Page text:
KEN BOYD: Yeah, I mean Alaska has really been in a sense a showcase for some of these new technologies and a laboratory because the return on investment of using these new technologies is so high. Certainly the most important technology in my view has been the use of three-dimensional seismic.

MARGARET WARNER: Explain that.

KEN BOYD: Three dimensional seismic… Go back to two dimensional seismic, the sort of older technology, where you shot a series of lines that were spaced maybe several miles apart and you worked on a very course grid. It gave you a very imperfect picture of the sub surface. Although they found a lot of oil through 2-D seismic. But 3-D seismic is a whole new thing where the lines are spaced very close together in a very tight grid and it produces a cube of data. The way you can think of this — although the analogy is imperfect — is the difference between an x-ray and a CAT scan.

With an x-ray everything is sort of squashed into one plane. And it’s difficult for the doctor to make distinctions what’s in front and what’s in back. With the CAT scan you’re able to rotate your… I always use my left knee. You can rotate the knee and see what’s inside to give him a better picture of what to do or how to fix your knee. The same thing with the 3-D seismic. The explorationists, the geo physicist has a cube of data. He’s able to pinpoint very much more accurately in the sub surface where oil and gas deposits — but not oil itself — but where the deposits may lie. The upshot of this environmentally is that you drill fewer wells. The companies have much more confidence in their drilling. The technique is much more accurate.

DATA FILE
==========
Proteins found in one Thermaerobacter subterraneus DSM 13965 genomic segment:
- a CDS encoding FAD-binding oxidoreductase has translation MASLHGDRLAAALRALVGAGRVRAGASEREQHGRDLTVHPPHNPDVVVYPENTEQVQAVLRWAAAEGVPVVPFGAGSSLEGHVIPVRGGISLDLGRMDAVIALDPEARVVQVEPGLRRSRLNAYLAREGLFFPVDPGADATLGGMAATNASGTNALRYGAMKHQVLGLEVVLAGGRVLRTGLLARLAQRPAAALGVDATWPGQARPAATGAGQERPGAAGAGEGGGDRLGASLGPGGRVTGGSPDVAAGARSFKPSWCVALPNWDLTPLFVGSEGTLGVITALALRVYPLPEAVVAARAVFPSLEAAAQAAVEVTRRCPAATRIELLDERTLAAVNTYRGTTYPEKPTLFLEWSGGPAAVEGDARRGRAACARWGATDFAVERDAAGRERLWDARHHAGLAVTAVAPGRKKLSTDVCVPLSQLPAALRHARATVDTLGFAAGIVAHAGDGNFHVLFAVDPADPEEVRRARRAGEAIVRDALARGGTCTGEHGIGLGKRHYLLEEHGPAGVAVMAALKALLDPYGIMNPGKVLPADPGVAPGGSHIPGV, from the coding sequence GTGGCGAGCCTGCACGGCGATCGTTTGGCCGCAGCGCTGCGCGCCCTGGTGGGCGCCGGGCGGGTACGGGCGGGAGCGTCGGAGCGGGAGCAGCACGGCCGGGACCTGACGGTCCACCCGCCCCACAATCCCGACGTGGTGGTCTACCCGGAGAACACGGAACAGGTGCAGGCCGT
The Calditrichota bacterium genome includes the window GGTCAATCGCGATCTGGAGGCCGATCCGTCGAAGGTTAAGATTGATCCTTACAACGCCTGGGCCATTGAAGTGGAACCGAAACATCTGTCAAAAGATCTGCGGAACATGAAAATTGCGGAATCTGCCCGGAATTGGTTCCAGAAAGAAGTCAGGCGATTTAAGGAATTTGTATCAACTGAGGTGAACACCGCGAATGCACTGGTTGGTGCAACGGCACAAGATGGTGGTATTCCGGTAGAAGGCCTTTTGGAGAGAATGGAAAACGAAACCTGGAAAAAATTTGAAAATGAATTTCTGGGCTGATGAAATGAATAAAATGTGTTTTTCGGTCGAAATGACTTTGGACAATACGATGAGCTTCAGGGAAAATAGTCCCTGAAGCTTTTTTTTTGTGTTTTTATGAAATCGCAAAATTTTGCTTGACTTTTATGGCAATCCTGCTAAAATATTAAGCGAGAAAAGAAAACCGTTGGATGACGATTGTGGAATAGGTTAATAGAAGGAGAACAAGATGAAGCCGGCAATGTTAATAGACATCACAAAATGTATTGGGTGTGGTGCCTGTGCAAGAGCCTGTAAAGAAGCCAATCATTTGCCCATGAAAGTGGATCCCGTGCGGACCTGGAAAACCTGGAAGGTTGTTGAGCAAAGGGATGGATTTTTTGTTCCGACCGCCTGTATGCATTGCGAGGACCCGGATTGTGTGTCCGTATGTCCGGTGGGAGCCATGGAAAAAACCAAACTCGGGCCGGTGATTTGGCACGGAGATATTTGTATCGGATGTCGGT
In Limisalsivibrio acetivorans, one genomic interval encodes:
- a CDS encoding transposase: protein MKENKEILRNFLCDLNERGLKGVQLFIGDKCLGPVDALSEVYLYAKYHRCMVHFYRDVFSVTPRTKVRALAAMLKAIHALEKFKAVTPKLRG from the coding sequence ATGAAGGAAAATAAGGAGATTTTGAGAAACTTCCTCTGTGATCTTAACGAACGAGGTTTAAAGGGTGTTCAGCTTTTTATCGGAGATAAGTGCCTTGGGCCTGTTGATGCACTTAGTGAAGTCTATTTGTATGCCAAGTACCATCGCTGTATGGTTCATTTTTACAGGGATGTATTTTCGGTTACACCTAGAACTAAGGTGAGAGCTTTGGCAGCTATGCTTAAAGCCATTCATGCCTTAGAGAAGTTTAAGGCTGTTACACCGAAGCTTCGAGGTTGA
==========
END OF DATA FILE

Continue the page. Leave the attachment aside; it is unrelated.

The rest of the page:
Another very important technology– and that technology is used everywhere. Another important technology is extended-reach drilling. Again go back 25 years and no matter where it is — I’ll use Prudhoe Bay as an example because it’s something I’m familiar with — in order to tap an oil reservoir under the sub surface you had to drill a whole bunch of straight holes. That’s all you knew how to do was to drill a hole straight down. So to get to the oil in the hole reservoir you had to drill a whole series of wells. Therefore you left kind of a big footprint or left a lot of mark on the ground.